A few weeks ago the US Treasury Bond yield curve inverted. Yesterday I saw this visualization on Twitter recently that really illustrated the change well with historical context.

A positively sloping yield curve - or one where the long term rates are higher than short term - is correlated with a stronger economy. When companies are doing well, the yields on bonds (corresponding to debt issued to a company) are increased. When the opposite is true - when short term bonds pay the same yield, or higher yield than long term bonds - it is often correlated with a recession. Put another way - if you’re giving someone money for 10 years to invest, and they say they can’t make you any more than you’d get in 2 years - they probably believe something is wrong.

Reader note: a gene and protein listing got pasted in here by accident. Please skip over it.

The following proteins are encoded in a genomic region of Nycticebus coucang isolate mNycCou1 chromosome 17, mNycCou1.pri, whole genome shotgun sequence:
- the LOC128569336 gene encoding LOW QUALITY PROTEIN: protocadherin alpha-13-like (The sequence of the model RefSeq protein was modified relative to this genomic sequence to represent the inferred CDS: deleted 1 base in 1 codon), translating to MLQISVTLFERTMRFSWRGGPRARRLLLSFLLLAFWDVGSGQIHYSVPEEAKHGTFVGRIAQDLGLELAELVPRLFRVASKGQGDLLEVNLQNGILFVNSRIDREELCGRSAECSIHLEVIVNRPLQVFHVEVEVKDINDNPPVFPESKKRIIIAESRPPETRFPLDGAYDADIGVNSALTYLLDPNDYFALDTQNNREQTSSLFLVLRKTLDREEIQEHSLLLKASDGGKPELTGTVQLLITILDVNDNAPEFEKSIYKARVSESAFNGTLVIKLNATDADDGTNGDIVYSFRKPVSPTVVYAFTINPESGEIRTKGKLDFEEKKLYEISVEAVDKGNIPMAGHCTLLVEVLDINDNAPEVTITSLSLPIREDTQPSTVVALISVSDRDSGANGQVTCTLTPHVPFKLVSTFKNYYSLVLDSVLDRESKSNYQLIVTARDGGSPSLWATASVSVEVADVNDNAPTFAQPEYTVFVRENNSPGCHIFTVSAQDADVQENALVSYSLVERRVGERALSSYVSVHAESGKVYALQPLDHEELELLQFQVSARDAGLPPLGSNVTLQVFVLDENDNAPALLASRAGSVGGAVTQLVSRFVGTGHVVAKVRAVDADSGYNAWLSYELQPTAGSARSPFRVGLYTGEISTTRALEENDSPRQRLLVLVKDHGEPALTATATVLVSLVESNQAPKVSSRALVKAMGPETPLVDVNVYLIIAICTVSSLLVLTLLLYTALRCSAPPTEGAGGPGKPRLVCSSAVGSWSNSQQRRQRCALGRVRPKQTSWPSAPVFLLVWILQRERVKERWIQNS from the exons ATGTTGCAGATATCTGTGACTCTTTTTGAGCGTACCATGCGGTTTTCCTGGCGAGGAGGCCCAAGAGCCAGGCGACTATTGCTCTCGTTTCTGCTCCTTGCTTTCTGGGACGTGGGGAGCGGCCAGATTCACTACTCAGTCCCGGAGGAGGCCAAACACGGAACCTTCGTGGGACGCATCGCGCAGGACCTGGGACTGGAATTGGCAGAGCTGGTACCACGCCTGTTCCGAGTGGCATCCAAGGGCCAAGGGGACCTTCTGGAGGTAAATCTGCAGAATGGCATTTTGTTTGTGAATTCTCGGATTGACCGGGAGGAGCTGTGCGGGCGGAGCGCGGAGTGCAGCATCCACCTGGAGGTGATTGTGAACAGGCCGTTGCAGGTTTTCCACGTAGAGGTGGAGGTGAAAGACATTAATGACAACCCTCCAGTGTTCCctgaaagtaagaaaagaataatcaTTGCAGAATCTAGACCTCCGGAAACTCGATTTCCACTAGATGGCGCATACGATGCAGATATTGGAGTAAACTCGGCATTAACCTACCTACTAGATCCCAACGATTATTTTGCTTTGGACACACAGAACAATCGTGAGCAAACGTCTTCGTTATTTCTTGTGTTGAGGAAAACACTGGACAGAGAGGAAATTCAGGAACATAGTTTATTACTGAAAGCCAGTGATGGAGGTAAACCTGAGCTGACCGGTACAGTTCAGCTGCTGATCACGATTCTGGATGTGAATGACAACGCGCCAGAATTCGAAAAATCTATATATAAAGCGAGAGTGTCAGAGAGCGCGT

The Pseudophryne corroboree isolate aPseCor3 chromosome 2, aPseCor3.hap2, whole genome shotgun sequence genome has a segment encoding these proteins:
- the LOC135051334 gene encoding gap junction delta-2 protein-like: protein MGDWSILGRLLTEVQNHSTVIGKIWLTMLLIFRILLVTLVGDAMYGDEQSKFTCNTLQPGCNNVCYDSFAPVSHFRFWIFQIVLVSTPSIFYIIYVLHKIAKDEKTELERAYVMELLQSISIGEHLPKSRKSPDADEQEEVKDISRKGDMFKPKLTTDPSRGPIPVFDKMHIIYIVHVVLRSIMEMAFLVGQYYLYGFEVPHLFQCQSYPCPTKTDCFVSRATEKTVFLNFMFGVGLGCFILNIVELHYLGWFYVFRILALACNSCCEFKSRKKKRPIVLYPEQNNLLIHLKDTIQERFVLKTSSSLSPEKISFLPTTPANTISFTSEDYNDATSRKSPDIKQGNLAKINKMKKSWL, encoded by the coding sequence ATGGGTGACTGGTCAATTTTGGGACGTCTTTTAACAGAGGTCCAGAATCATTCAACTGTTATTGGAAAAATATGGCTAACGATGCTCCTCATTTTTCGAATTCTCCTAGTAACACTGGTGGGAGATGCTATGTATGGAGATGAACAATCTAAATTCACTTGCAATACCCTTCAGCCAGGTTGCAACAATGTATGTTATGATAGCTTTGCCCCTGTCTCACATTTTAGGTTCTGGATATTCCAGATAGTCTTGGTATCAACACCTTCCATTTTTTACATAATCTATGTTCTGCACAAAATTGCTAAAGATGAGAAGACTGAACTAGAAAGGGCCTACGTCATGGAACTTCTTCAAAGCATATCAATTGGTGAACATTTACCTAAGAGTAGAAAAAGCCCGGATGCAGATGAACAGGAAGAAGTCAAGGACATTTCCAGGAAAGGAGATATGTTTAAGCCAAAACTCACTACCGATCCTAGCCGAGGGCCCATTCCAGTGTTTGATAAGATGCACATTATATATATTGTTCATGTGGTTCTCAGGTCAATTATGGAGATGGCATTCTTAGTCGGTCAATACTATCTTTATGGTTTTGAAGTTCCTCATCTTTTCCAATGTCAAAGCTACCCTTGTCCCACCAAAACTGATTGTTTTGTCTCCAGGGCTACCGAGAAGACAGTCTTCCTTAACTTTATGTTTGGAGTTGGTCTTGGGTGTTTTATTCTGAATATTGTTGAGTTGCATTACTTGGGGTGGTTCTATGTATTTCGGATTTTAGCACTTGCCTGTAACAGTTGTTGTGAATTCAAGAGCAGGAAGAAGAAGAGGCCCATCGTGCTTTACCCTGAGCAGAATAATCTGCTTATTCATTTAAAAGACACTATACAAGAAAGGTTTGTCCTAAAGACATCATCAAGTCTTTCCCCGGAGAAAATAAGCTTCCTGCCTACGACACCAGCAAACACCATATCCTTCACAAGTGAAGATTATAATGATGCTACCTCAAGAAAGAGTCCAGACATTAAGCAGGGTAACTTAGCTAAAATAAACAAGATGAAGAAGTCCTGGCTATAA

From Learning Markets:

A flat yield tells us that investors believe the Federal Reserve is going to be cutting interest rates. Typically, the Federal Reserve only has to cut interest rates when the economy is contracting and the Fed is trying to stimulate growth. Therefore, a flat yield curve is often a sign of an economic slowdown.

This is a topic I’m learning a bit more about, and writing about it has helped me develop my understanding. Some of the resources I’ve found helpful are the Investopedia, Learning Markets and ofcourse, Wikipedia.